In 2015, Diasgranados returned home to embark on his teaching career in D.C. while simultaneously pursuing his Master of Science in Education from Johns Hopkins University. His students took note of his enthusiasm and commitment to higher education, so it came as no surprise to Aiton leadership when all 40 of his students found a way to attend his graduation ceremony in spring 2018.
As a TFA alum and teacher-leader, Diasgranados has worked to connect the larger Washington community and his school to meet students’ needs, including a grant from the Washington Football Team for a school laundry center and a coat drive hosted with Devante Smith-Pelly, then a player with the Washington Capitals. Most recently, his school received 265 laptops to close the digital divide during COVID-19 due to his advocacy on the Drew Barrymore Show.
View Diasgranados’s Teacher of the Year application (PDF).
Maureen Stover (More-EEN STOVE-er) teaches ninth and 10th grade biology, earth and environmental science, and advancement via individual determination (AVID) at Cumberland International Early College High School in Fayetteville, North Carolina. Stover has taught at the elementary, middle and high school levels and worked as an educational consultant for the National Science Teaching Association.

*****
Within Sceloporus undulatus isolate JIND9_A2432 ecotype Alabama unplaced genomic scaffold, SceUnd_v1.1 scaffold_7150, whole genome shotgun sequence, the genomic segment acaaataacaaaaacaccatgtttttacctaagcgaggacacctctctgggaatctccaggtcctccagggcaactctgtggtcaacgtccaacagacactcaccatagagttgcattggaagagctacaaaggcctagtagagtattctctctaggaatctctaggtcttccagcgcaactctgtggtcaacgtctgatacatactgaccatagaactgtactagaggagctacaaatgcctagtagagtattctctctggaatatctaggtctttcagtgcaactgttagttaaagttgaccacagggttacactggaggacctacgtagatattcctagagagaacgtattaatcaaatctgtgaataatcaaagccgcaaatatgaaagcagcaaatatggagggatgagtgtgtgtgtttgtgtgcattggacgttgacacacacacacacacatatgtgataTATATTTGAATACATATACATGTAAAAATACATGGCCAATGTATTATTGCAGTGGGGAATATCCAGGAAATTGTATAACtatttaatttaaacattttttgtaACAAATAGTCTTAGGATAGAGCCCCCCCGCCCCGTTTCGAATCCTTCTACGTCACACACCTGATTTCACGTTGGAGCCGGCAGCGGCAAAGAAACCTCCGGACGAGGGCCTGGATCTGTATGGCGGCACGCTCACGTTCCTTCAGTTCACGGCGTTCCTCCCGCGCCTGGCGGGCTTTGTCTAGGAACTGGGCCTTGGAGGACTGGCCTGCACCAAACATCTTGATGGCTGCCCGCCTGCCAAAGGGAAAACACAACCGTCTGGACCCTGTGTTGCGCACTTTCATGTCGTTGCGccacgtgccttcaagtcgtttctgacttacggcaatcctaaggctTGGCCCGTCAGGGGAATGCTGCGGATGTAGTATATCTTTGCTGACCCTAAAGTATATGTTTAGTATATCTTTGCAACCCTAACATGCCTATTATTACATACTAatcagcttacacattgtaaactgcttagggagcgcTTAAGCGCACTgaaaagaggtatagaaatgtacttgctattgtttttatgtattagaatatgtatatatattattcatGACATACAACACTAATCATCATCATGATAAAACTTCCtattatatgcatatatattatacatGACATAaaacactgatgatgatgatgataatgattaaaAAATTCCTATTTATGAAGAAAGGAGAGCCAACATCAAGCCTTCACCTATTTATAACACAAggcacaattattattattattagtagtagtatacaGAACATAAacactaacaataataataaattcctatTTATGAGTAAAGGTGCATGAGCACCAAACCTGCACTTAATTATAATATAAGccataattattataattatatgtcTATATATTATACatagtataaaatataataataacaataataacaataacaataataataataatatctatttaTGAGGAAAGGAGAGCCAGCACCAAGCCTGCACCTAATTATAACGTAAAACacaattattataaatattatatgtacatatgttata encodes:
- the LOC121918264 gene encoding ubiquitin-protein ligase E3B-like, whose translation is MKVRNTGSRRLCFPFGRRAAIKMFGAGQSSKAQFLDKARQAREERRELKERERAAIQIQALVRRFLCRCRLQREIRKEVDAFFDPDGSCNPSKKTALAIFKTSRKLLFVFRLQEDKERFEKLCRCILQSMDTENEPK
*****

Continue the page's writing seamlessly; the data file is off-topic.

She earned a Bachelor of Science in biology from the United States Air Force Academy, Class of 1997; a Master of Arts Education in science, technology, engineering, and mathematics (STEM) curriculum and instruction from Adams State University in Colorado; a Master of Arts in teaching in secondary science from Western Governors University North Carolina; and a Leadership Certificate in STEM education from Teachers College, Columbia University.
As an educator, Stover is dedicated to improving educational opportunities for every student through equitable education initiatives and seeks to provide clear pathways for students to successfully enter the career or college program of their choice upon graduation from high school.
Prior to becoming a teacher, Stover served as an intelligence officer in the United States Air Force. In this role, she served as a flight commander, watch officer, and executive officer. Her military experience includes directing intelligence operations for 1,000 flights over Iraq, including 25 combat strike missions with zero combat losses. She was lauded by her commander as critical to the Air Force’s war on terror.
View Stover’s Teacher of the Year application (PDF).